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Opinions of Sunday, 8 November 2015

Columnist: Attah-Brako, Kwabena

Everyone Is Talking – How Mad Men Are Bred In Ghana

As I cut through the back of my house, I counted 5 mad persons – 3 women and 2 men. What fascinated me was that 2 of the women are in their fifties. A visit to the streets of Kasoa is heart racking – everywhere one turns he is greeted by mad people. They number up to 15 just by the Kasoa traffic light. This number is likely to massage upwards if we turn to the corners of Kasoa community. They call you to hand them some money when you pass by them and make their beds on the pavement in the night. They are worst hit when the weather turns violent and the rain becomes ravenous. They have nowhere to turn to than to run to a close by shelter to make do. There’s this woman who talks to herself all day, but keeps quite to ask for a coin when you pass by her. “Brother give me some coins to buy food,” she would call out, but as soon as you go past her, she zooms into her talking disposition.
Some months past, I witnessed a Metro Mass Transit bus smashed the head of a mad man at the McCarthy Hill Junction. Nobody could give vivid account of what happened and how did the mad man found himself under the right back tyre of the bus. Could it be that he was asleep on the side of the road? Or that he ran to hide behind the bus when it pulled off to disembark some passengers? I couldn’t be right about this.
It appears our society is going nut. The turnout of mad men and women in our neighborhood and on our streets points to the presence of deep cracks in the family system of our society. The family – one of the key social institutions in the society is breaking down--fast. The neglect of relatives who have been assumed to be mad is a major contribution of the madness in Ghana today. Our family system no longer performs its duties; companionship, support, and love-sharing. It has traded its key functions and place in the society for the busyness of the modern industrial society characterized by self-centeredness, individual achievement, privacy, crave for properties, and flamboyant lifestyles. The crave for everything flamboyant has pushed many people far away from their loved ones exposing them to risks that come with it. They grow loner surrounded by all the luxuries their hard work has bought them. Suddenly they crave for companionship which is no longer available to them. They need someone to talk to and to share their stories with. Someone to listen to their idiocies. There’s no one near ear shot. Their loneliness become unbearable. Their brain then give way to little madness. They begin to talk to themselves. In drama this is called soliloquy. However, these people are soliloquizing madness.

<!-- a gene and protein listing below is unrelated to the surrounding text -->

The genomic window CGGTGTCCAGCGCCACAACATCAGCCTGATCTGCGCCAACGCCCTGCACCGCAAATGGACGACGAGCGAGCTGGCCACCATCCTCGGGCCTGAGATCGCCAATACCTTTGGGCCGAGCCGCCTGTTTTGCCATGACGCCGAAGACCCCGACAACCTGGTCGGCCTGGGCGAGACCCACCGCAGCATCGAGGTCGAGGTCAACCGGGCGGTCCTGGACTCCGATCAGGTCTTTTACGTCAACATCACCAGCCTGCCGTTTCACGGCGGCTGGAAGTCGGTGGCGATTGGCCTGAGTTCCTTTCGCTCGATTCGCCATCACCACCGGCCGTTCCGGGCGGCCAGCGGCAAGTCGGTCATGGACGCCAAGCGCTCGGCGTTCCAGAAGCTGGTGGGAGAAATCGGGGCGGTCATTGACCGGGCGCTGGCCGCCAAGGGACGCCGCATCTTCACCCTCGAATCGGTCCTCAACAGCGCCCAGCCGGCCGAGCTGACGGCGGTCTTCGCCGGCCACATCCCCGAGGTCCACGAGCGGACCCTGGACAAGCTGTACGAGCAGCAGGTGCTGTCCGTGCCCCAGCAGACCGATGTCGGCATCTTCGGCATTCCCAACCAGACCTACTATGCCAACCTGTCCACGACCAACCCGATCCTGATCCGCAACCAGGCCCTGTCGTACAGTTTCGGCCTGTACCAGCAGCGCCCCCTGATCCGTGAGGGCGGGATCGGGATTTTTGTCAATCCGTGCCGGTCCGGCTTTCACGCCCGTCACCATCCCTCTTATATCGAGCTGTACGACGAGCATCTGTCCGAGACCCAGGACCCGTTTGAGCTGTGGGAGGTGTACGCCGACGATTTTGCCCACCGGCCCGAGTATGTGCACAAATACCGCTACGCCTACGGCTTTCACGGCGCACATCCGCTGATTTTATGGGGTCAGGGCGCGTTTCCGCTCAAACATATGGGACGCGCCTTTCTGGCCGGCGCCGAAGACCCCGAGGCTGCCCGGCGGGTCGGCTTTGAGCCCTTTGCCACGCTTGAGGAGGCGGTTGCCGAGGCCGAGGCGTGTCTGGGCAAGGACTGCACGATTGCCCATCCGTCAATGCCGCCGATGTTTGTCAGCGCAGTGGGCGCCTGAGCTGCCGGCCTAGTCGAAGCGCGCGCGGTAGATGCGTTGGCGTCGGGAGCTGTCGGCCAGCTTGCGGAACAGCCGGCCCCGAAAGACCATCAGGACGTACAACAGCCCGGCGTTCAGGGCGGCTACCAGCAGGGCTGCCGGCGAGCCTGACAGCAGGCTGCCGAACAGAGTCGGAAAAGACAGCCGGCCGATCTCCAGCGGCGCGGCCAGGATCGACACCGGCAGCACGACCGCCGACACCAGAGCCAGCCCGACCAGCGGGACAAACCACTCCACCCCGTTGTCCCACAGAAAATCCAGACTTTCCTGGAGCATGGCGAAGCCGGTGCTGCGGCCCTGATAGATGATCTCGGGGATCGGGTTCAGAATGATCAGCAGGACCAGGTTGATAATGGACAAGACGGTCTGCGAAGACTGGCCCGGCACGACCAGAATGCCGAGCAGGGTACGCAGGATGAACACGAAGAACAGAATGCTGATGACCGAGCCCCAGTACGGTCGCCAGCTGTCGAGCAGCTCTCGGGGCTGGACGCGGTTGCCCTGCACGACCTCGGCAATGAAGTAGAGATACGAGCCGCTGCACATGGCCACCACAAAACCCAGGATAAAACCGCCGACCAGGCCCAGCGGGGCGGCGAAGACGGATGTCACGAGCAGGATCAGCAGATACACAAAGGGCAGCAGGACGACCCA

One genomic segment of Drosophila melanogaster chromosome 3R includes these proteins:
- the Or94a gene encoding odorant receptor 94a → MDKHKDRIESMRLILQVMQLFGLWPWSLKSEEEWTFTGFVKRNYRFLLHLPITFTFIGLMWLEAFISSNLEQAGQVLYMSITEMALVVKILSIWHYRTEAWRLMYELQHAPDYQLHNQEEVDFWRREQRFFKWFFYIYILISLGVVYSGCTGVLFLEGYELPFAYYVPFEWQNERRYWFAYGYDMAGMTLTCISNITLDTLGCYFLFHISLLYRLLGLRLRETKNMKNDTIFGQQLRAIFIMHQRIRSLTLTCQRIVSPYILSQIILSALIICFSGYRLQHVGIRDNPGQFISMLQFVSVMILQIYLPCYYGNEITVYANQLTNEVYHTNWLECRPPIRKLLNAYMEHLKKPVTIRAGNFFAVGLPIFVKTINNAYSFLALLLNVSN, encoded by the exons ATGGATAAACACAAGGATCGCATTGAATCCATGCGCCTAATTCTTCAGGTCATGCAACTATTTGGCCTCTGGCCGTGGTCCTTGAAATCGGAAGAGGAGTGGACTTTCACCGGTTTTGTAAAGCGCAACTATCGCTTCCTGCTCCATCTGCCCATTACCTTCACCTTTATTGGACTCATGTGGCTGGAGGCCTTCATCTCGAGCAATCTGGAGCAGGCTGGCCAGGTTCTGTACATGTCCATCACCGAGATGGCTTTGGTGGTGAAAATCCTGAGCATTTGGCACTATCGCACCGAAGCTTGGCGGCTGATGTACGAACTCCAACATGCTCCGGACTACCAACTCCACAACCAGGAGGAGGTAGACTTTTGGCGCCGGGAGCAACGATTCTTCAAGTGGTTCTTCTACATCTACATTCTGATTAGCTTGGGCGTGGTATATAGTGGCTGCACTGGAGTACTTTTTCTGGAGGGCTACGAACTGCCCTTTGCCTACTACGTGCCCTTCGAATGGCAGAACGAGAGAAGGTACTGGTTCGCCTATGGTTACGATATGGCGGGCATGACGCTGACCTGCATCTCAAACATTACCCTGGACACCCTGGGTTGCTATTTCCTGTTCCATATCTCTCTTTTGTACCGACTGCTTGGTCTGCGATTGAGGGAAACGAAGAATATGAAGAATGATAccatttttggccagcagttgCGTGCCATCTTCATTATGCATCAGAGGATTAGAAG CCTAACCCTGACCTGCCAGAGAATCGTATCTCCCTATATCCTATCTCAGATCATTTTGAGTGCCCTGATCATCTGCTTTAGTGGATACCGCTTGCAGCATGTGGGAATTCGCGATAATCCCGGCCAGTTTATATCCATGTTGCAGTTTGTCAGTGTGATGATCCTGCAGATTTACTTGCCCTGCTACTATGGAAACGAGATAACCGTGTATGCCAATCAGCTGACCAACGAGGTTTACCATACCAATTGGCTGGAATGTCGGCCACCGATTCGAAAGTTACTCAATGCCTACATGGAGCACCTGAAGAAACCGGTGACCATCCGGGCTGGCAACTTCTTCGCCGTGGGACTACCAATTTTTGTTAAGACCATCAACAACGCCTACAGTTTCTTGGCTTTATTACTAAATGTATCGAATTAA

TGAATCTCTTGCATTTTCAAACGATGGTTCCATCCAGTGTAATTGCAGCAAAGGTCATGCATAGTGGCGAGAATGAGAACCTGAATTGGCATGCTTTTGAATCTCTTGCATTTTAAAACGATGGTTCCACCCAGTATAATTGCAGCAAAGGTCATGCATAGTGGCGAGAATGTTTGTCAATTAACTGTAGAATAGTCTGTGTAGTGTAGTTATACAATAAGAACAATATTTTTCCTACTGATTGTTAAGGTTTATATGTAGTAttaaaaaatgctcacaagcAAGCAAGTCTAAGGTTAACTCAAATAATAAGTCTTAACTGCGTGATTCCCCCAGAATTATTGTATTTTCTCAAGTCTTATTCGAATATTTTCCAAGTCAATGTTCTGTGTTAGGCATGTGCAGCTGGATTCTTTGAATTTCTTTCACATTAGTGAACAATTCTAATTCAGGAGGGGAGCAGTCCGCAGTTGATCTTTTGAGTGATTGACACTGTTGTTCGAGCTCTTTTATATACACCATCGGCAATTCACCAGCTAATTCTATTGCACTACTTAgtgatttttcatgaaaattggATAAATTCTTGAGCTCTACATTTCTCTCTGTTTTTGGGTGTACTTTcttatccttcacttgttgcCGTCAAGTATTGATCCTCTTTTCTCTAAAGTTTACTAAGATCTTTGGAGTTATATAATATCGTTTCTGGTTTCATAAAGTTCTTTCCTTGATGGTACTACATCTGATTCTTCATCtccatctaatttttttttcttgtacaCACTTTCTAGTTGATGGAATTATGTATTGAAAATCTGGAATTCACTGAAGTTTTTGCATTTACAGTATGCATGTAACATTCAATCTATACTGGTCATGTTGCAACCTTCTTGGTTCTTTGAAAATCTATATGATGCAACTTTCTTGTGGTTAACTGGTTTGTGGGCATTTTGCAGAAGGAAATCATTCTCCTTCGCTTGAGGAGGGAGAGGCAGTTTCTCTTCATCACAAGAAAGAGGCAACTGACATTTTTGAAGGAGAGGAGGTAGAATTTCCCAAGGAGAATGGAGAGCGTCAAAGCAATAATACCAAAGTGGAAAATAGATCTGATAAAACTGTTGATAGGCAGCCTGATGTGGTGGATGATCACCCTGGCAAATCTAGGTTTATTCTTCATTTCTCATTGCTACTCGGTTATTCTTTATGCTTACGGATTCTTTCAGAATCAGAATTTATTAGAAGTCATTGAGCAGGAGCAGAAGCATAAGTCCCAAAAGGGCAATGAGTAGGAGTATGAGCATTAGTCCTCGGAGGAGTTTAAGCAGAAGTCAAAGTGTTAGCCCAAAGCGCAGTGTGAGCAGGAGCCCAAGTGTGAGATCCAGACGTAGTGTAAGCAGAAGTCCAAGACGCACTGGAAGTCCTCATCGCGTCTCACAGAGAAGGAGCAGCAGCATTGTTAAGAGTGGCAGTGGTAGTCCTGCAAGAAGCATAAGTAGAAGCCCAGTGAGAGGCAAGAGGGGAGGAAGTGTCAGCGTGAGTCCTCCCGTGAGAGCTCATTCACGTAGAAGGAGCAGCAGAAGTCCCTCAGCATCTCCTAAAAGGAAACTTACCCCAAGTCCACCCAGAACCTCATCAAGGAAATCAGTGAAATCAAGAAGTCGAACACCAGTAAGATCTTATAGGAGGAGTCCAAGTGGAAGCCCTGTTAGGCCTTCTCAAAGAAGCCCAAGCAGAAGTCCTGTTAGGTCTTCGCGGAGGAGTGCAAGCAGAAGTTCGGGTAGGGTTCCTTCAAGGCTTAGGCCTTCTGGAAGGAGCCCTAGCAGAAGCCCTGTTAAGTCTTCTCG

There’s also the issue of institutional neglect on the part of the Social Welfare Department, Ministry of Health and Ghana Health Service – who should know and do better. Why have we unleashed madness on ourselves and the society? Who’s taking the shot for the mad persons on the streets? The Social Welfare Department need to liaise with the Ministry of Health and the Ghana Health Service to place these persons in their right homes. The fact is, no family is ready to take responsibility for a mad relative or something like that. Nobody. The joy of some families would be to see these mad relatives out of the house unto the streets where they could fend for themselves till death visits.
It is expected that by now significant research work would be produced on why our society is recording so many mad persons at a rapid rate. Everyone would be quick to point to some factors responsible for this current trend, however, they are not backed by scientific research and analysis. The psychiatric hospitals in Ghana need to be adequately resourced to be able to carry out some of the cleanups of our streets. The Ministry of Health should see as a priority the need to open more of such facilities in the regions, municipalities, and districts of the country. We need to invest in the mental health needs of our people. Madness has proven a function of social problems—broken marriage, unemployment, poverty, absence of family support system, and loneliness.
We need to be serious if we want to save lives. We need to build the system to contain these issues. We need homes or shelter for the elderly. We cannot leave them behind as though they are not needed in the society. Sometimes what they need is someone to listen and laugh to their follies – and they have plenty of it. We may think they are going mad, but that is how they sometimes behave—they are mad.
We need to encourage meaningful talk. Take responsibility before a relative or friend goes mad. Our society needs everyone mentally sound and efficient for the overall development of the country. Let’s sustain sanity by showing love, concern to someone.